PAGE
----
What is a Language Disorder?

Simply put, a language disorder is impaired comprehension of spoken, written, and/or other symbol systems.

Language involves the use of words in order to share ideas with others and to get what we want. A child with a language disorder may have problems understanding, talking, reading and writing. 

Language can be broken down into:

Language Form:

  • Phonology is the sound system of a language and the rules that govern the sound combinations.

  • Morphology is the system that governs the structure of words and the construction of word forms.

  • Syntax is the system governing the order and combination of words to form sentences and the relationships among the elements within a sentence.

Language content

  • Semantics is the system that governs the meanings of words and sentences.

Language Function

  • In short, it means appropriate use of language in social situation.

Indicators for Preschool Language Disorders

Receptive Language Issues:

Children who have difficulty understanding language have receptive language problems. This is not an all-inclusive list but examples include difficulties in:

  • Following directions
  • Understanding questions
  • Point to objects and pictures when requested to do so
  • Answering questions
  • Verbal turn taking which is knowing how to take turns when speaking with others.

Expressive Language Issues:

Children who have problems talking or expressing what they want to say have expressive language disorders. A sampling of early warning signs include weaknesses or delay in:  

  • Asking questions
  • Using correct pronouns i.e., “I, he, she, they
  • Errors in grammar including verb tense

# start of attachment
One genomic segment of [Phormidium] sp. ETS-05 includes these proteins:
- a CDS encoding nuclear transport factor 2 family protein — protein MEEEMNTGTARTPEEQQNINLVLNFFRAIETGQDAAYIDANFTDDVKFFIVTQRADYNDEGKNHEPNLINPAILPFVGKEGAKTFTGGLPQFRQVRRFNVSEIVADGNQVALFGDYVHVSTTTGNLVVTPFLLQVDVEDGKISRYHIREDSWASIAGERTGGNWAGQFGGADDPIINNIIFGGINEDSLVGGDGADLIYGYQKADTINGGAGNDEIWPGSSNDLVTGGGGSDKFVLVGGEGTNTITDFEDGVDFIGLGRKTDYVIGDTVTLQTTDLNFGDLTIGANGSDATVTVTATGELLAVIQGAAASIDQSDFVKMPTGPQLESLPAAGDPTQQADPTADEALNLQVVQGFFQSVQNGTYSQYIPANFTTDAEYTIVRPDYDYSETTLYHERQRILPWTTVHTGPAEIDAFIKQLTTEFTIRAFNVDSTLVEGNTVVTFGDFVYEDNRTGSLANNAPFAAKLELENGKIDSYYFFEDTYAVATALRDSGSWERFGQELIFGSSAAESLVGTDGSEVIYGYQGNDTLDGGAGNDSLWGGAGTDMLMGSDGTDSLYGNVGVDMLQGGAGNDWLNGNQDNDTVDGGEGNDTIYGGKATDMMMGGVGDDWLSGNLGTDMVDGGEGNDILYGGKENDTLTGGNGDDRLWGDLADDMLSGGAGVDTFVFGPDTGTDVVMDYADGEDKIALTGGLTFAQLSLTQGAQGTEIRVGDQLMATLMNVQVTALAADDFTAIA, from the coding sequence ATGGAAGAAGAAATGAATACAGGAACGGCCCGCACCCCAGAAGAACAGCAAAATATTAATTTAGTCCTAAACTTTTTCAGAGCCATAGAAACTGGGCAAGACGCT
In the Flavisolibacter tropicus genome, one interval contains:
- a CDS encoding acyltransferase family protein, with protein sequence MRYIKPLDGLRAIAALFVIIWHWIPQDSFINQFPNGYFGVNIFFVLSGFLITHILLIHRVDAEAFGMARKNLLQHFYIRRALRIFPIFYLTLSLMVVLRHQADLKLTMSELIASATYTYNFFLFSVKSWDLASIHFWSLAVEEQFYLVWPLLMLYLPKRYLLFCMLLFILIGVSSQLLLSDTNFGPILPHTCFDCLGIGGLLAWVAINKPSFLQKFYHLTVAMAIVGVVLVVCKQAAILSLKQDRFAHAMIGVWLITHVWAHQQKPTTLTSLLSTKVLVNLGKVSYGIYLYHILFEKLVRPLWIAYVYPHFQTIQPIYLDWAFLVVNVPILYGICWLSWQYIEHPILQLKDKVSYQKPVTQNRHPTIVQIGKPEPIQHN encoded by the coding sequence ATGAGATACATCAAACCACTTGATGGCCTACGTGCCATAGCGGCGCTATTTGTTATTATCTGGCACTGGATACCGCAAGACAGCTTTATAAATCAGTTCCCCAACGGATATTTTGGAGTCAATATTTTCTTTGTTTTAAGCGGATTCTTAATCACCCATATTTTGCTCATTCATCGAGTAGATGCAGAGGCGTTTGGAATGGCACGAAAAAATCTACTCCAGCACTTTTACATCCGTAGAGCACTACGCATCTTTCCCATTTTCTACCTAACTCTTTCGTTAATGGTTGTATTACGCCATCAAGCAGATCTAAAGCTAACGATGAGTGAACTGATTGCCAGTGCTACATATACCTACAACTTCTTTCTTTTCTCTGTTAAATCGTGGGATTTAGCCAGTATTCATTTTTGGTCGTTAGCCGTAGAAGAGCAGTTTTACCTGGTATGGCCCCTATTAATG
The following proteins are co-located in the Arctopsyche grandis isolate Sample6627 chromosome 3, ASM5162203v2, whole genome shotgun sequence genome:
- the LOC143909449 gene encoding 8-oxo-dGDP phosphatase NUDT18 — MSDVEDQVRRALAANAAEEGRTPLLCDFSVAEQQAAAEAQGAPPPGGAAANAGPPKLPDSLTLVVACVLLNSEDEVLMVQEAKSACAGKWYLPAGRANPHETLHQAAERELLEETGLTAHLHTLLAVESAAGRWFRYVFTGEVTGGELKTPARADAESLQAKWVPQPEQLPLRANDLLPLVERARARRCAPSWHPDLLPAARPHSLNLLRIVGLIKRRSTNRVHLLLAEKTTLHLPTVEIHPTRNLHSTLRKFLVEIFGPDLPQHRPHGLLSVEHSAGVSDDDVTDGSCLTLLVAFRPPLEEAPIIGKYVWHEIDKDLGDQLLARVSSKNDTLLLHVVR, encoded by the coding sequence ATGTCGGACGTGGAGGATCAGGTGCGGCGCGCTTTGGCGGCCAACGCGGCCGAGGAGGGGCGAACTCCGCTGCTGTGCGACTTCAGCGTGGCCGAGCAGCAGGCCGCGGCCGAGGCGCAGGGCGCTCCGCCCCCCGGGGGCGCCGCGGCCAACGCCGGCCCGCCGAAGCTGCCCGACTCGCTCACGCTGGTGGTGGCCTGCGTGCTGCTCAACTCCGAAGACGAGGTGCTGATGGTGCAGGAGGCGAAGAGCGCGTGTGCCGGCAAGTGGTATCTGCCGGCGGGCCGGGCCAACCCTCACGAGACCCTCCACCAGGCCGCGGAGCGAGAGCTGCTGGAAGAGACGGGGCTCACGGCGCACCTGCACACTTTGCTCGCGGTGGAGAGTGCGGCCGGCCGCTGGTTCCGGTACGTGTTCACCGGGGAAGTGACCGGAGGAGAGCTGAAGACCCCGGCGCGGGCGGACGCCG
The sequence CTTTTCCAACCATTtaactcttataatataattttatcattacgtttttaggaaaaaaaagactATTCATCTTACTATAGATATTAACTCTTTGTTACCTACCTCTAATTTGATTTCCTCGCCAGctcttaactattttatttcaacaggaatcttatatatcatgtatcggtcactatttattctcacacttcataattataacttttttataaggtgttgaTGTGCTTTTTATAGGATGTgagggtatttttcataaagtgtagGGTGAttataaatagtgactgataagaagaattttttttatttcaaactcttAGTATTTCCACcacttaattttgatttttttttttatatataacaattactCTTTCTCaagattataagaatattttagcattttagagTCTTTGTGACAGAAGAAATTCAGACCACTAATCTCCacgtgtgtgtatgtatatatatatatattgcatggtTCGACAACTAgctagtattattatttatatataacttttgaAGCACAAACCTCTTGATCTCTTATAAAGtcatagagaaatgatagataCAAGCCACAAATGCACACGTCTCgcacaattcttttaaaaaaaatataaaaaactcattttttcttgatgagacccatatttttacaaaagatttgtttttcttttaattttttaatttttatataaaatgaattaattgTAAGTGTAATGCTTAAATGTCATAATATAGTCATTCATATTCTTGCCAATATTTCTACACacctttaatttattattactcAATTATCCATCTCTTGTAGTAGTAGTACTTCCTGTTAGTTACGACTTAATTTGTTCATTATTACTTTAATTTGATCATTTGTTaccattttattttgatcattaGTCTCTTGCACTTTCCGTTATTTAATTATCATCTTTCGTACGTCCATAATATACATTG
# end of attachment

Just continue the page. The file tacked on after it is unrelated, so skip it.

• Naming objects
  • Putting words toget her to form sentences
  • Learning songs and nursery rhymes
  • Knowing how to start a conversation and keep it going

Receptive and Expressive Issues:

Children can have difficulty with both understanding and talking. Children with receptive and expressive language issues may have problems with early reading and writing skills, including:

  • Holding a book right side up
  • Looking at pictures in a book and appropriately turning pages
  • Telling a story in the correct sequence (beginning, middle, end)
  • Naming the alphabet letters and number
  • Understanding and recalling the sound/symbol correlation between a letter and its sound.

Treatment for Language Disorders

Contacting a speech pathologist and having an evaluation would be most prudent to determine if language intervention services are needed. You can also contact Early Intervention Services in your county for services (0-3 years of age)  If your child is school aged, reach out to your local school district and request an evaluation.


For More Information on  Language Disorders

American Speech-Language-Hearing Association